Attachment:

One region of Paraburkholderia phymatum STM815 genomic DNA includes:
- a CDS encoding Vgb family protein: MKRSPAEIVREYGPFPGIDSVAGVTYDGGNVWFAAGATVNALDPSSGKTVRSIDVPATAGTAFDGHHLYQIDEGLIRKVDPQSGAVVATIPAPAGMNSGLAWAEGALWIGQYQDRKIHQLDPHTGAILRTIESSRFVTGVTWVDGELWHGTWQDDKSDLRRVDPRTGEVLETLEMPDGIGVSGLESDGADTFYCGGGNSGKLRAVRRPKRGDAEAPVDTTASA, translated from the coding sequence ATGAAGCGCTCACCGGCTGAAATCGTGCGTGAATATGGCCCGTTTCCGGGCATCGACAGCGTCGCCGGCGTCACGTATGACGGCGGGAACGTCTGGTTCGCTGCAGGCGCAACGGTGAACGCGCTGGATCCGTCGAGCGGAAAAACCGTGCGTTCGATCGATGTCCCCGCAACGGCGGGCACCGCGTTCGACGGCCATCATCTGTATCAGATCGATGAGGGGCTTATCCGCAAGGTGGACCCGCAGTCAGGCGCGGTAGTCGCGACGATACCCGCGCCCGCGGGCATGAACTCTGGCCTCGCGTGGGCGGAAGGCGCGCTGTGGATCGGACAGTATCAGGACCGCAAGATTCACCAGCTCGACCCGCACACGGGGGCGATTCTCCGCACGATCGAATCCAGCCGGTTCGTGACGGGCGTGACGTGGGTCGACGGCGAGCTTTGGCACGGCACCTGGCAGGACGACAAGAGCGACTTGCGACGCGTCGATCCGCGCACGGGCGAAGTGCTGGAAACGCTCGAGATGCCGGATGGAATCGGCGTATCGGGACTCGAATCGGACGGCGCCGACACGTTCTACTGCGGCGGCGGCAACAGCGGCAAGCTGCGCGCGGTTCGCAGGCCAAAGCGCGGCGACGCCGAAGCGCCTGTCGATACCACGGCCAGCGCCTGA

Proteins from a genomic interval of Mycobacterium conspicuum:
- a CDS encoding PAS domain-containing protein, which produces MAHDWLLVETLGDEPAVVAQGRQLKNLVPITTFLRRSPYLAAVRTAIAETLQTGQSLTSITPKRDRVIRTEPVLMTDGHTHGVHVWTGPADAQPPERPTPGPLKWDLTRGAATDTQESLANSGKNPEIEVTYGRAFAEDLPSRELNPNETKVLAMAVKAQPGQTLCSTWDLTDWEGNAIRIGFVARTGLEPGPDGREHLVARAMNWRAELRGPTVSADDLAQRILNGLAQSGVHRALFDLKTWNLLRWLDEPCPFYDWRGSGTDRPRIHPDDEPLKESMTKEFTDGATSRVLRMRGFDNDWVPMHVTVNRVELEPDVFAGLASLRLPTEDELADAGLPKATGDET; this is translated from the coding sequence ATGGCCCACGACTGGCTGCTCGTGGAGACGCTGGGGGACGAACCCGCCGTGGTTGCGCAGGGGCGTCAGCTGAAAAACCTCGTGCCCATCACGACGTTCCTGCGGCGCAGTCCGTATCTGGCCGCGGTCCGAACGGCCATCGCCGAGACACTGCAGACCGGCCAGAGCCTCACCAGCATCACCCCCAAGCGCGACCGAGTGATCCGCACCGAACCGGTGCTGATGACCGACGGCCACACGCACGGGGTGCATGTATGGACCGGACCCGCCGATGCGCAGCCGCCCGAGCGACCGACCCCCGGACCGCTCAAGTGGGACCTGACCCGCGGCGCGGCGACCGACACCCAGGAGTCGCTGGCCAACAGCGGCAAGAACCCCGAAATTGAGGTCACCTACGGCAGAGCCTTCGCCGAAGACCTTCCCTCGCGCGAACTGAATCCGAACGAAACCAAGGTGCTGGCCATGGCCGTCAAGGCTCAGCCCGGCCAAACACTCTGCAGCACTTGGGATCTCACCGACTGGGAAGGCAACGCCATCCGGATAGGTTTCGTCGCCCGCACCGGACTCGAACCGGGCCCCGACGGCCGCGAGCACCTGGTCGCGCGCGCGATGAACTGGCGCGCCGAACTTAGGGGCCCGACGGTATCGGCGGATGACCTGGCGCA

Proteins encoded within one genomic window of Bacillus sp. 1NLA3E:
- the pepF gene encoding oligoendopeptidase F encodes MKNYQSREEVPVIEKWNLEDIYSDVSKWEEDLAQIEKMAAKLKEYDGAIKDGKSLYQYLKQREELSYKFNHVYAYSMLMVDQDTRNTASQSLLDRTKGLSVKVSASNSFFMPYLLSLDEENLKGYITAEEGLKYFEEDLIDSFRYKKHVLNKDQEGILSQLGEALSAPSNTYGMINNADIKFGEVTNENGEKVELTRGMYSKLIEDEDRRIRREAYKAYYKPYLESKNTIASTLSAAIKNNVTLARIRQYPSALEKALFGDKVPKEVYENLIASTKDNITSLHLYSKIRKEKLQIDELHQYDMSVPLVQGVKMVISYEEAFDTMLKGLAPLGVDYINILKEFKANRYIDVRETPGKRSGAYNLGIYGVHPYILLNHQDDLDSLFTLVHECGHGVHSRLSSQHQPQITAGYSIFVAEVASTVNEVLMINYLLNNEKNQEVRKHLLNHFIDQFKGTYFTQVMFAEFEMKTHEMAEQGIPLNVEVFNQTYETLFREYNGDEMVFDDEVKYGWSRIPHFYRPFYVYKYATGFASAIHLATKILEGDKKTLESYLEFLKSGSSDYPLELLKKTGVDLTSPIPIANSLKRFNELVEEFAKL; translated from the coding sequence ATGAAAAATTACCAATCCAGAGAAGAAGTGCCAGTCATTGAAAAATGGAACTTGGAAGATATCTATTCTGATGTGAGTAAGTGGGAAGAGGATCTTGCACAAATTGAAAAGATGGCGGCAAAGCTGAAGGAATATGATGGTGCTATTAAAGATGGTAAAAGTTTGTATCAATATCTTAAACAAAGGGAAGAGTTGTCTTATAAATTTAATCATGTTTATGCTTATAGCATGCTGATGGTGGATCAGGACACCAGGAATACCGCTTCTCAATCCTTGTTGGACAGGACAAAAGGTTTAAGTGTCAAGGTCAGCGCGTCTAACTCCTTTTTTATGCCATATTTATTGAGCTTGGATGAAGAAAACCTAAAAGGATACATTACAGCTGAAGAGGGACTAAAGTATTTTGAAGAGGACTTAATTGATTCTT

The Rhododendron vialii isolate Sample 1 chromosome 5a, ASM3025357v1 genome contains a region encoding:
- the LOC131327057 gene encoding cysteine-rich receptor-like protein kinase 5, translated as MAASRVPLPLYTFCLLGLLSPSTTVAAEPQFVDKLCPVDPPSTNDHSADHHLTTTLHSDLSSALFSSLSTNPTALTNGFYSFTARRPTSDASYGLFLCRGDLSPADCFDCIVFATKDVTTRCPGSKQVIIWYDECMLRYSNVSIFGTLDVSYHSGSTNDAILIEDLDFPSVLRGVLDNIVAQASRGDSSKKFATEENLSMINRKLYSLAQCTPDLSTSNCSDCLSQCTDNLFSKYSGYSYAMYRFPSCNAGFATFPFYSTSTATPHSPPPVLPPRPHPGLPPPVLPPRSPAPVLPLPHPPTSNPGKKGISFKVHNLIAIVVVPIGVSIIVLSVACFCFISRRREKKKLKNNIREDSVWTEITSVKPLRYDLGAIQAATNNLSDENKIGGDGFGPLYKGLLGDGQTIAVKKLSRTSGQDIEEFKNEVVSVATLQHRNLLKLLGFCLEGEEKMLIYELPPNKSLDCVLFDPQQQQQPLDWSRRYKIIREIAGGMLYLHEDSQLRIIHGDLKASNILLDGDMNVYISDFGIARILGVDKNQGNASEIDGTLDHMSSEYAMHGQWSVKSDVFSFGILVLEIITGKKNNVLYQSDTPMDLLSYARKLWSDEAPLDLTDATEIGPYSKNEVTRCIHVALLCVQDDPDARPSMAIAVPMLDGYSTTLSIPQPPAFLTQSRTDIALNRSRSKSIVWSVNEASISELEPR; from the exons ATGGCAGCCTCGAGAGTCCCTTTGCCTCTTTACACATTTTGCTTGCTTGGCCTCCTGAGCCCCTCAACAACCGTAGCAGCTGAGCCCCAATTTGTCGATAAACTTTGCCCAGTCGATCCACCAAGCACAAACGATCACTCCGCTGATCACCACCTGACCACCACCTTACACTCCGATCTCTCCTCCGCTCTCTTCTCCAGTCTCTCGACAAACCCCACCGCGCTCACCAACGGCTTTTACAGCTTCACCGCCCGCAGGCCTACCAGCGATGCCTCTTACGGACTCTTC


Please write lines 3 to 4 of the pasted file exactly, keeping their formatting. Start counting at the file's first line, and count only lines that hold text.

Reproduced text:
Proteins from a genomic interval of Mycobacterium conspicuum:
- a CDS encoding PAS domain-containing protein, which produces MAHDWLLVETLGDEPAVVAQGRQLKNLVPITTFLRRSPYLAAVRTAIAETLQTGQSLTSITPKRDRVIRTEPVLMTDGHTHGVHVWTGPADAQPPERPTPGPLKWDLTRGAATDTQESLANSGKNPEIEVTYGRAFAEDLPSRELNPNETKVLAMAVKAQPGQTLCSTWDLTDWEGNAIRIGFVARTGLEPGPDGREHLVARAMNWRAELRGPTVSADDLAQRILNGLAQSGVHRALFDLKTWNLLRWLDEPCPFYDWRGSGTDRPRIHPDDEPLKESMTKEFTDGATSRVLRMRGFDNDWVPMHVTVNRVELEPDVFAGLASLRLPTEDELADAGLPKATGDET; this is translated from the coding sequence ATGGCCCACGACTGGCTGCTCGTGGAGACGCTGGGGGACGAACCCGCCGTGGTTGCGCAGGGGCGTCAGCTGAAAAACCTCGTGCCCATCACGACGTTCCTGCGGCGCAGTCCGTATCTGGCCGCGGTCCGAACGGCCATCGCCGAGACACTGCAGACCGGCCAGAGCCTCACCAGCATCACCCCCAAGCGCGACCGAGTGATCCGCACCGAACCGGTGCTGATGACCGACGGCCACACGCACGGGGTGCATGTATGGACCGGACCCGCCGATGCGCAGCCGCCCGAGCGACCGACCCCCGGACCGCTCAAGTGGGACCTGACCCGCGGCGCGGCGACCGACACCCAGGAGTCGCTGGCCAACAGCGGCAAGAACCCCGAAATTGAGGTCACCTACGGCAGAGCCTTCGCCGAAGACCTTCCCTCGCGCGAACTGAATCCGAACGAAACCAAGGTGCTGGCCATGGCCGTCAAGGCTCAGCCCGGCCAAACACTCTGCAGCACTTGGGATCTCACCGACTGGGAAGGCAACGCCATCCGGATAGGTTTCGTCGCCCGCACCGGACTCGAACCGGGCCCCGACGGCCGCGAGCACCTGGTCGCGCGCGCGATGAACTGGCGCGCCGAACTTAGGGGCCCGACGGTATCGGCGGATGACCTGGCGCA